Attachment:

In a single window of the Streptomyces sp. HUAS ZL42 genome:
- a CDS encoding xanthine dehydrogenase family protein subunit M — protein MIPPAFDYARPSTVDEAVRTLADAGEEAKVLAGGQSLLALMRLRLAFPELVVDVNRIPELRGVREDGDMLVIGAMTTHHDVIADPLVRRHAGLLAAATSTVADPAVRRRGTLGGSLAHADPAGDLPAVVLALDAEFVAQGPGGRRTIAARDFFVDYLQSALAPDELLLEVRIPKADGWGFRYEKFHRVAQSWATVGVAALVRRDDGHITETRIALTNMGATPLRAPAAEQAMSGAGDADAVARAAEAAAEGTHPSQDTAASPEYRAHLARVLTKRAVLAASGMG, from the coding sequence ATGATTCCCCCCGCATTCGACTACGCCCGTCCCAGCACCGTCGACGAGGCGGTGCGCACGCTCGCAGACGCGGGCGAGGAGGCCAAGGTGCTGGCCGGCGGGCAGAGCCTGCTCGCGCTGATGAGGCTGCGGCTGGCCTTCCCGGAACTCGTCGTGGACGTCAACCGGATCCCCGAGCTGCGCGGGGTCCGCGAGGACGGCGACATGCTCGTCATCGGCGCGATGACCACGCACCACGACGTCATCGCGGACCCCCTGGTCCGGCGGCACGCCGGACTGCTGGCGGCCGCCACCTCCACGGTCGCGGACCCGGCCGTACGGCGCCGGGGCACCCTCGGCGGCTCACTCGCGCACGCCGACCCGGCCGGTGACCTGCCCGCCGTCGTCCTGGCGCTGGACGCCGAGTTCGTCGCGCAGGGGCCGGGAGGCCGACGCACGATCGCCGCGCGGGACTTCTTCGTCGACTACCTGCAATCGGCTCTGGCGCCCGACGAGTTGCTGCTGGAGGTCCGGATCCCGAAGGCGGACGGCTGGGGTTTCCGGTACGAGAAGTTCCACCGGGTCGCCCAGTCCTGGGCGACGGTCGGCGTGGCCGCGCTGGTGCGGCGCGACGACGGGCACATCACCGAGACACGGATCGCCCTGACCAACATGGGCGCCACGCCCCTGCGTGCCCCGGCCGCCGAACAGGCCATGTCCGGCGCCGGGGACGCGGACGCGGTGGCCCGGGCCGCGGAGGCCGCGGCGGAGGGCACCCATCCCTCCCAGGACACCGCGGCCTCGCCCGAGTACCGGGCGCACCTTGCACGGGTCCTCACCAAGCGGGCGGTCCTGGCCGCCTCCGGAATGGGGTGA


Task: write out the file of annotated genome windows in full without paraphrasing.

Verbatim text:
In a single window of the Streptomyces sp. HUAS ZL42 genome:
- a CDS encoding xanthine dehydrogenase family protein subunit M — protein MIPPAFDYARPSTVDEAVRTLADAGEEAKVLAGGQSLLALMRLRLAFPELVVDVNRIPELRGVREDGDMLVIGAMTTHHDVIADPLVRRHAGLLAAATSTVADPAVRRRGTLGGSLAHADPAGDLPAVVLALDAEFVAQGPGGRRTIAARDFFVDYLQSALAPDELLLEVRIPKADGWGFRYEKFHRVAQSWATVGVAALVRRDDGHITETRIALTNMGATPLRAPAAEQAMSGAGDADAVARAAEAAAEGTHPSQDTAASPEYRAHLARVLTKRAVLAASGMG, from the coding sequence ATGATTCCCCCCGCATTCGACTACGCCCGTCCCAGCACCGTCGACGAGGCGGTGCGCACGCTCGCAGACGCGGGCGAGGAGGCCAAGGTGCTGGCCGGCGGGCAGAGCCTGCTCGCGCTGATGAGGCTGCGGCTGGCCTTCCCGGAACTCGTCGTGGACGTCAACCGGATCCCCGAGCTGCGCGGGGTCCGCGAGGACGGCGACATGCTCGTCATCGGCGCGATGACCACGCACCACGACGTCATCGCGGACCCCCTGGTCCGGCGGCACGCCGGACTGCTGGCGGCCGCCACCTCCACGGTCGCGGACCCGGCCGTACGGCGCCGGGGCACCCTCGGCGGCTCACTCGCGCACGCCGACCCGGCCGGTGACCTGCCCGCCGTCGTCCTGGCGCTGGACGCCGAGTTCGTCGCGCAGGGGCCGGGAGGCCGACGCACGATCGCCGCGCGGGACTTCTTCGTCGACTACCTGCAATCGGCTCTGGCGCCCGACGAGTTGCTGCTGGAGGTCCGGATCCCGAAGGCGGACGGCTGGGGTTTCCGGTACGAGAAGTTCCACCGGGTCGCCCAGTCCTGGGCGACGGTCGGCGTGGCCGCGCTGGTGCGGCGCGACGACGGGCACATCACCGAGACACGGATCGCCCTGACCAACATGGGCGCCACGCCCCTGCGTGCCCCGGCCGCCGAACAGGCCATGTCCGGCGCCGGGGACGCGGACGCGGTGGCCCGGGCCGCGGAGGCCGCGGCGGAGGGCACCCATCCCTCCCAGGACACCGCGGCCTCGCCCGAGTACCGGGCGCACCTTGCACGGGTCCTCACCAAGCGGGCGGTCCTGGCCGCCTCCGGAATGGGGTGA